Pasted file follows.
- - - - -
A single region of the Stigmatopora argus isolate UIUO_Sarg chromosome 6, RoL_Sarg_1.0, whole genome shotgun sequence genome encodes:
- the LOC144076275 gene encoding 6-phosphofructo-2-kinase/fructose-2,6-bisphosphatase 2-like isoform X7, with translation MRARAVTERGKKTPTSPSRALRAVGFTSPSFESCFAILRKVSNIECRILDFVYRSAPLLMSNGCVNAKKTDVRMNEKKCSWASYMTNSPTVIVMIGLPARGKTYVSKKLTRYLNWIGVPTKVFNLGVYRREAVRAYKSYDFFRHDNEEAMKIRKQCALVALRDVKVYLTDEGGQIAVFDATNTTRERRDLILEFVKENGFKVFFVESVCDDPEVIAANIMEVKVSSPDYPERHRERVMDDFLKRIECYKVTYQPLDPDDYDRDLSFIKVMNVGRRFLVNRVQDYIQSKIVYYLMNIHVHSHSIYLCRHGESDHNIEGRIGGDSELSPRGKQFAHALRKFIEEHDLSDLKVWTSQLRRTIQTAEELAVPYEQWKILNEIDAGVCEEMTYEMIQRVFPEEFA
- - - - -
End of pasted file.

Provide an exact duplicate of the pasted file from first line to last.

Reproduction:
A single region of the Stigmatopora argus isolate UIUO_Sarg chromosome 6, RoL_Sarg_1.0, whole genome shotgun sequence genome encodes:
- the LOC144076275 gene encoding 6-phosphofructo-2-kinase/fructose-2,6-bisphosphatase 2-like isoform X7, with translation MRARAVTERGKKTPTSPSRALRAVGFTSPSFESCFAILRKVSNIECRILDFVYRSAPLLMSNGCVNAKKTDVRMNEKKCSWASYMTNSPTVIVMIGLPARGKTYVSKKLTRYLNWIGVPTKVFNLGVYRREAVRAYKSYDFFRHDNEEAMKIRKQCALVALRDVKVYLTDEGGQIAVFDATNTTRERRDLILEFVKENGFKVFFVESVCDDPEVIAANIMEVKVSSPDYPERHRERVMDDFLKRIECYKVTYQPLDPDDYDRDLSFIKVMNVGRRFLVNRVQDYIQSKIVYYLMNIHVHSHSIYLCRHGESDHNIEGRIGGDSELSPRGKQFAHALRKFIEEHDLSDLKVWTSQLRRTIQTAEELAVPYEQWKILNEIDAGVCEEMTYEMIQRVFPEEFA